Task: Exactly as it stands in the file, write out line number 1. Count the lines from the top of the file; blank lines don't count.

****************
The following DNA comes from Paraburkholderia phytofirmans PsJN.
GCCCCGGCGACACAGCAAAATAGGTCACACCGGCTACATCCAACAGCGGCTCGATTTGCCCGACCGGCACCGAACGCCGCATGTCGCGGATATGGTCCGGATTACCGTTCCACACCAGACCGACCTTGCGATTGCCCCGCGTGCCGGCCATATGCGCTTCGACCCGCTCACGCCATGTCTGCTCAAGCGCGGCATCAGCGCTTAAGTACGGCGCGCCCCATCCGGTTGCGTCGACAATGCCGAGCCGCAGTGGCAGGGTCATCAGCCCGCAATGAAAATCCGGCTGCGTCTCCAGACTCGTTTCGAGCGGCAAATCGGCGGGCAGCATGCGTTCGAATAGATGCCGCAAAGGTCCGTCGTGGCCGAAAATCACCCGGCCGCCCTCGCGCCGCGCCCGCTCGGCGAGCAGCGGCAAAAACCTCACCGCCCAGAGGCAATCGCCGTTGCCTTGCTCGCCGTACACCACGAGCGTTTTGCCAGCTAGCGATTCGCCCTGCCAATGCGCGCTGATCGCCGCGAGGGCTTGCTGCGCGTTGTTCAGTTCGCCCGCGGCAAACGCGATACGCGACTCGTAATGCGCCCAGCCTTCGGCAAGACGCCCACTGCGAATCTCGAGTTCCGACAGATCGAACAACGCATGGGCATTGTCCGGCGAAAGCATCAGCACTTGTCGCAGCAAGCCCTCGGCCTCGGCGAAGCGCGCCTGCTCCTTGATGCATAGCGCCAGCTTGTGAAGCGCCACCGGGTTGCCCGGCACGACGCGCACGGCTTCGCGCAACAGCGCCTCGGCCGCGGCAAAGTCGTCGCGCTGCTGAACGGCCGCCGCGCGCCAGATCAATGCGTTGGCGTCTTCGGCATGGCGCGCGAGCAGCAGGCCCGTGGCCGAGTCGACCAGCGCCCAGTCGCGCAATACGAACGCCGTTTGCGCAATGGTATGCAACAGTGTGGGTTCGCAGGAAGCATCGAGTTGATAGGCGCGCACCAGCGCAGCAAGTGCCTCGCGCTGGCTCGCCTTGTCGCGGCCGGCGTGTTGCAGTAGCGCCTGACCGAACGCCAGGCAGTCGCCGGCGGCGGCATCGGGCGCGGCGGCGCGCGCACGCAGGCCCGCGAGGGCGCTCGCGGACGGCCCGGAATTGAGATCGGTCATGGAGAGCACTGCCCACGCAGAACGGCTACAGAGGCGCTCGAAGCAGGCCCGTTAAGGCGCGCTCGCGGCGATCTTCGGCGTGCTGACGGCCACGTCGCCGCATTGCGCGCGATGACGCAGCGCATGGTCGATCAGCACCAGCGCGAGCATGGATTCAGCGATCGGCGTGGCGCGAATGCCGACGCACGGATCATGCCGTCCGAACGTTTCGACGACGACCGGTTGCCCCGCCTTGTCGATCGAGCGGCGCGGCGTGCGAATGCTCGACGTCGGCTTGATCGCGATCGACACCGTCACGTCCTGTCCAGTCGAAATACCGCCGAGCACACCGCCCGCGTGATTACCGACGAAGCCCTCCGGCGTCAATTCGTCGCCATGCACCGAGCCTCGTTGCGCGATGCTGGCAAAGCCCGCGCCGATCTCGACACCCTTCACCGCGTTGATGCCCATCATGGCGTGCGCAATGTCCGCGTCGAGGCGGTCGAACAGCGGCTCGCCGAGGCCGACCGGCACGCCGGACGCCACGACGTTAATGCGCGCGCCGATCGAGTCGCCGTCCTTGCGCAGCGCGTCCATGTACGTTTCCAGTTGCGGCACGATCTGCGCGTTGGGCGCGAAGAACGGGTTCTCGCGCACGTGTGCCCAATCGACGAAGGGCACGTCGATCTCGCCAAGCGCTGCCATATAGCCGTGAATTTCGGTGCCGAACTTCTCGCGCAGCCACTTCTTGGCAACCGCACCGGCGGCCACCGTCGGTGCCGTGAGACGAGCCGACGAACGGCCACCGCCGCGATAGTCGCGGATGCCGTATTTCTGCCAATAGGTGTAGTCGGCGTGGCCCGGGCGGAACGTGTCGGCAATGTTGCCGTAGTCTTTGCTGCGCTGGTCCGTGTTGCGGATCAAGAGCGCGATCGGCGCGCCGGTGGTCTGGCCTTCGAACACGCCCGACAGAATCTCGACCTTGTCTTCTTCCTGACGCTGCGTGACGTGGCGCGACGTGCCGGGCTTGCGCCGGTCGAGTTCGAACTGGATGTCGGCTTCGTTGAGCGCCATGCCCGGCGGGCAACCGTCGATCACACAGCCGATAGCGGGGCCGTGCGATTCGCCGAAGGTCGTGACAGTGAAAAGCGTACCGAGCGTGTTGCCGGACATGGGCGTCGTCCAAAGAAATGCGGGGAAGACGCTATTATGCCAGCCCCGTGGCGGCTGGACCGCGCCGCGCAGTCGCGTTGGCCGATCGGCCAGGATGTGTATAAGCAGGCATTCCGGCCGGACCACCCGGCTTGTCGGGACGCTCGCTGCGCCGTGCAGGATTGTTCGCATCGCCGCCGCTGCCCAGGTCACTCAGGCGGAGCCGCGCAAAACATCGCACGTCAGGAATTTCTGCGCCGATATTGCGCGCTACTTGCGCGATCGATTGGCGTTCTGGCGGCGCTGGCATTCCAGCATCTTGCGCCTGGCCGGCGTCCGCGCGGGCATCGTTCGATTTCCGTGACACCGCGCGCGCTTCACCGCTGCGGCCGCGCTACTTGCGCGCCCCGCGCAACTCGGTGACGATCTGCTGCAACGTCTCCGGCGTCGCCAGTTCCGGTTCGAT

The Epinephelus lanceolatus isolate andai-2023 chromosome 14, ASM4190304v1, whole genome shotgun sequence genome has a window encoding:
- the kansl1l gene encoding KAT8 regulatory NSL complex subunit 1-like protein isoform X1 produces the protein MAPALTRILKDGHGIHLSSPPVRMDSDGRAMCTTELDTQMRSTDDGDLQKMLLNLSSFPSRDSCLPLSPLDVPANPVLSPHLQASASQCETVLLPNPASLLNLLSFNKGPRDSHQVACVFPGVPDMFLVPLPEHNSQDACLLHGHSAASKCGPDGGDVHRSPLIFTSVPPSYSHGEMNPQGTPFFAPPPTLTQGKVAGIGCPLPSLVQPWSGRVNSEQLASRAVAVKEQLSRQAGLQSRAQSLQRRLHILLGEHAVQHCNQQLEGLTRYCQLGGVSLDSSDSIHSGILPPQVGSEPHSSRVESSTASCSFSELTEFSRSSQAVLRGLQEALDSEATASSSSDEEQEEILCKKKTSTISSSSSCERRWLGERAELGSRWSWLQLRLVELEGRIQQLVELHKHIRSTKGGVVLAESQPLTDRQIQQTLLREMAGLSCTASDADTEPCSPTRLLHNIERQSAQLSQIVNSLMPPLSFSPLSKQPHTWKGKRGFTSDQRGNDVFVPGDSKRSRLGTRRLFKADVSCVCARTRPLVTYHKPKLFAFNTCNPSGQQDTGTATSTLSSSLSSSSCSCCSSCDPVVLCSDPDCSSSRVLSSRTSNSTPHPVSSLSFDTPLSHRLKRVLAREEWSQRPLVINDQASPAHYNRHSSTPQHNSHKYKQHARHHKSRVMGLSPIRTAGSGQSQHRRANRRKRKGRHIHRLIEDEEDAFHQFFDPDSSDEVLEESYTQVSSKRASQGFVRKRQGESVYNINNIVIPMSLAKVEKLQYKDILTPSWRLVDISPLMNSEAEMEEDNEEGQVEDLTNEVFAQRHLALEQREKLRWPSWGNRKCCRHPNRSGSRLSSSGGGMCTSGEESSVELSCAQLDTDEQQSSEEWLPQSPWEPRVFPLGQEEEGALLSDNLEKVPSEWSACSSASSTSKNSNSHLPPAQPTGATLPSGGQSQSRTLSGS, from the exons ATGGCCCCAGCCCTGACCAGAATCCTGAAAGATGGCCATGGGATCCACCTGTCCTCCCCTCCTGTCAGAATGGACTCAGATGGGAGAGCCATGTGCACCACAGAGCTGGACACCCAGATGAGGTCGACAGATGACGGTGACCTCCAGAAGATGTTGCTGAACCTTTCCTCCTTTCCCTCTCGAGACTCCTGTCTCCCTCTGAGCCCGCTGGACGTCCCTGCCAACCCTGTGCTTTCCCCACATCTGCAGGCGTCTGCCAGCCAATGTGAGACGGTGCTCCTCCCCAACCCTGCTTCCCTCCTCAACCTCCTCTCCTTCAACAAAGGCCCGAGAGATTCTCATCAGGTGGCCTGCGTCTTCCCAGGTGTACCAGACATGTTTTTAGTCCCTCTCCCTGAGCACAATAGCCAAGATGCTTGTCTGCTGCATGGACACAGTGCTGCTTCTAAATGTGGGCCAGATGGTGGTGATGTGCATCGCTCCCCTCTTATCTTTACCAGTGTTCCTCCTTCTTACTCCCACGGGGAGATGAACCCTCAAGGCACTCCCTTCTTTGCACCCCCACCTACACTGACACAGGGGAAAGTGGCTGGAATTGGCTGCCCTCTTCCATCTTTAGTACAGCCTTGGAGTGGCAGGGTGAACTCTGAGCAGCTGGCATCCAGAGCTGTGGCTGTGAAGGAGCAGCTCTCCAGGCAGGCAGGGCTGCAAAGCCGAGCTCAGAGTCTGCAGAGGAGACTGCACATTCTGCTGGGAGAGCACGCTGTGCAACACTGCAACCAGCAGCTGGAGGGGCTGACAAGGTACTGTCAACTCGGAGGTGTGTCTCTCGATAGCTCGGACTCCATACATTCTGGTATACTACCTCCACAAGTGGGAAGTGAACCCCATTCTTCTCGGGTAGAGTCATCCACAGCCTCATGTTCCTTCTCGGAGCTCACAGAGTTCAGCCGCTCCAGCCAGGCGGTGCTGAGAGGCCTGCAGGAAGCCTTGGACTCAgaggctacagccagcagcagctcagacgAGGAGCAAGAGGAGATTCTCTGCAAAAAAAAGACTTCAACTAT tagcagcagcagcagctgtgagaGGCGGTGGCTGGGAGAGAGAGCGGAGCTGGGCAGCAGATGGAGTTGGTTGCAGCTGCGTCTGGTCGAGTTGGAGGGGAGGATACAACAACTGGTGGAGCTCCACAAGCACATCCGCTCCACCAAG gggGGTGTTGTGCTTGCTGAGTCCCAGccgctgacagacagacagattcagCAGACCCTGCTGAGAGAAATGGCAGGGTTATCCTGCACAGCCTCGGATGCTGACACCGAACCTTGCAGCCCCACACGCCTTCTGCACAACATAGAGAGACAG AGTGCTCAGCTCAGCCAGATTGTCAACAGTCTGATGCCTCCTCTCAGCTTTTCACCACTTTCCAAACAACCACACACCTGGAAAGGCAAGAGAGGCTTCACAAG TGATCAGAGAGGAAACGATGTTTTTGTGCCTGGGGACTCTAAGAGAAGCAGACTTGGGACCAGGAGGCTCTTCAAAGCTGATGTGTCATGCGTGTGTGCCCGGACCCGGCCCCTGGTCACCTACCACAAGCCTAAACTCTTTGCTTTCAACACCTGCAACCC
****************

The following DNA comes from Paraburkholderia phytofirmans PsJN.